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FALLACY OF EVERYTHING

Grammar is the first victim of the “World’s Greatest Healthcare Plan of 2017”

By Amy X. Wang

Really, this was to be expected. Republicans in the House of Representatives this week unveiled a promised bill to repeal the Affordable Care Act (ACA), the signature healthcare plan of Barack Obama’s administration, which is a key policy aim of US president Donald Trump. H.R. 1275 eliminates the ACA’s mandates and proposes alternative routes for healthcare coverage.

It also comes with this Trumpian jewel of a short title:

Four things make the “World’s Greatest Healthcare Plan of 2017″—here’s the text on Congress’s website for those who are understandably skeptical of its truthiness in this era of fake news and alternative facts—a particularly unfortunate title for the bill.

  1. Let’s start with plain old inaccuracy. The bill affects American healthcare alone. Calling it the “world’s” anything is equal parts baffling and misleading.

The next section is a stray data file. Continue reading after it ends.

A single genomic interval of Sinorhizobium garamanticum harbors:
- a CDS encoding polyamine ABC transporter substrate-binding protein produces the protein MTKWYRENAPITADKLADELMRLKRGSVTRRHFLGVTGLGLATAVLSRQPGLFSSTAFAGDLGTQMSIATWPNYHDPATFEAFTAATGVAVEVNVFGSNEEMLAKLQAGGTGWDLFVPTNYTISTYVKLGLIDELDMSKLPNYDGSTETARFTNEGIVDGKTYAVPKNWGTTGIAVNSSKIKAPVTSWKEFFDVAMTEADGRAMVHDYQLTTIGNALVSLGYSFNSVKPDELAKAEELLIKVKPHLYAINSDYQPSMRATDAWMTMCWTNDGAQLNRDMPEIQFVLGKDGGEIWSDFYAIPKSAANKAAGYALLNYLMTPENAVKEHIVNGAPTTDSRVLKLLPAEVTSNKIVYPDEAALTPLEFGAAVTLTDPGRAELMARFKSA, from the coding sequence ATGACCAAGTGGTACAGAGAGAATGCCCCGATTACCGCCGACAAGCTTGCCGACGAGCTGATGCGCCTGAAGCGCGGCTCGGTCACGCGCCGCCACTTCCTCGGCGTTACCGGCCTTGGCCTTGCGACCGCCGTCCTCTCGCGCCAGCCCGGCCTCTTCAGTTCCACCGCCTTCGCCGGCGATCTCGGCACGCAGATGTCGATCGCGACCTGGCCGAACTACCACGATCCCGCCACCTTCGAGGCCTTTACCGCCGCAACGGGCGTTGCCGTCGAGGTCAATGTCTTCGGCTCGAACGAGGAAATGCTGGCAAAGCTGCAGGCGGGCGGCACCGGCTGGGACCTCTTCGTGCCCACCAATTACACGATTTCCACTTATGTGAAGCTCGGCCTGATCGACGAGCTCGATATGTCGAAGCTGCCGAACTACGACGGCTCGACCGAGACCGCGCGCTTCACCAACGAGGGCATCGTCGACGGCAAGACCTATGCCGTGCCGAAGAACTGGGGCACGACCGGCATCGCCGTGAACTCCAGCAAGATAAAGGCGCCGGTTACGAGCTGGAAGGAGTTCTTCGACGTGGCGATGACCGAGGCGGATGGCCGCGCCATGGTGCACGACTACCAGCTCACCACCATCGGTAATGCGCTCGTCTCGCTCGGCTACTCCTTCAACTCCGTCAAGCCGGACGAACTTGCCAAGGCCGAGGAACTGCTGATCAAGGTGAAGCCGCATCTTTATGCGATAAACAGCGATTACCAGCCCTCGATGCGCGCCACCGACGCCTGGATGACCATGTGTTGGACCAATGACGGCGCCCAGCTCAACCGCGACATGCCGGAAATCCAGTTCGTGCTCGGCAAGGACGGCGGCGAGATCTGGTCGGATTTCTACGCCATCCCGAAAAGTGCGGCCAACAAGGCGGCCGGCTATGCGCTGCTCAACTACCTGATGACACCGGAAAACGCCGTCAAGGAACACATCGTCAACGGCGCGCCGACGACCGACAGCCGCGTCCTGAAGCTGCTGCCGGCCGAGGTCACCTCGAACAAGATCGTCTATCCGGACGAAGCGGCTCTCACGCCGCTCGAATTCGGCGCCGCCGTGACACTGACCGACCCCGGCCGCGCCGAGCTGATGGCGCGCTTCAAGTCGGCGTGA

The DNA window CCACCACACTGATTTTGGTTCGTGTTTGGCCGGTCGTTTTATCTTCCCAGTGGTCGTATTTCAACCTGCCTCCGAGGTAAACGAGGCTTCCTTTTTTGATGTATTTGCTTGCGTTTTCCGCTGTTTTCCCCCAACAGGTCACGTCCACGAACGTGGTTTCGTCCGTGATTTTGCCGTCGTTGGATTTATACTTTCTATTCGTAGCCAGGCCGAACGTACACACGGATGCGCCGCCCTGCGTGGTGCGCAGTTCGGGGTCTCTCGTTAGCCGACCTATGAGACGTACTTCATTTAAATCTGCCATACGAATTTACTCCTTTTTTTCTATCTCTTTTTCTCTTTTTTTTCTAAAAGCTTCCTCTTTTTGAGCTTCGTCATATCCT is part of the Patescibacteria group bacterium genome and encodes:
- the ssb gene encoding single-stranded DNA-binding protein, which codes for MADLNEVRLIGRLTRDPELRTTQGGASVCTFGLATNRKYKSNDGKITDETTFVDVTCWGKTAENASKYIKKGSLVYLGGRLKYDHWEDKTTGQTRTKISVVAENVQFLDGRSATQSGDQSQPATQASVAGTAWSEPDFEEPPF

2. The US’s notoriously mangled health system is in fact ranked by the World Health Organization as 31st in the world, below those of countries like Colombia, Israel, Costa Rica, and Canada. It is a step above Slovenia’s.
  3. By taking on “of 2017” at the end, the title sabotages its own attempt at grandeur—essentially declaring itself the “greatest healthcare plan ever proposed in the world, in the last two months” or, slightly more ambitiously, “the next nine months.”
  4. It was originally proposed in 2016, and no-one managed to come up with a better title in the time since.

But again, the bombastic, somewhat nonsensical title shouldn’t be surprising. A woefully clumsy grasp of the English language has infected Trump’s administration at large (see: Trump’s views on quotation marks, and on spelling.) Vice president Mike Pence also seems to have recently fallen prey:

“Obamacare” as a nickname for the ACA may have had its critics, but at the very least, its champions didn’t demonstrate to the world a tortured misunderstanding of grammar.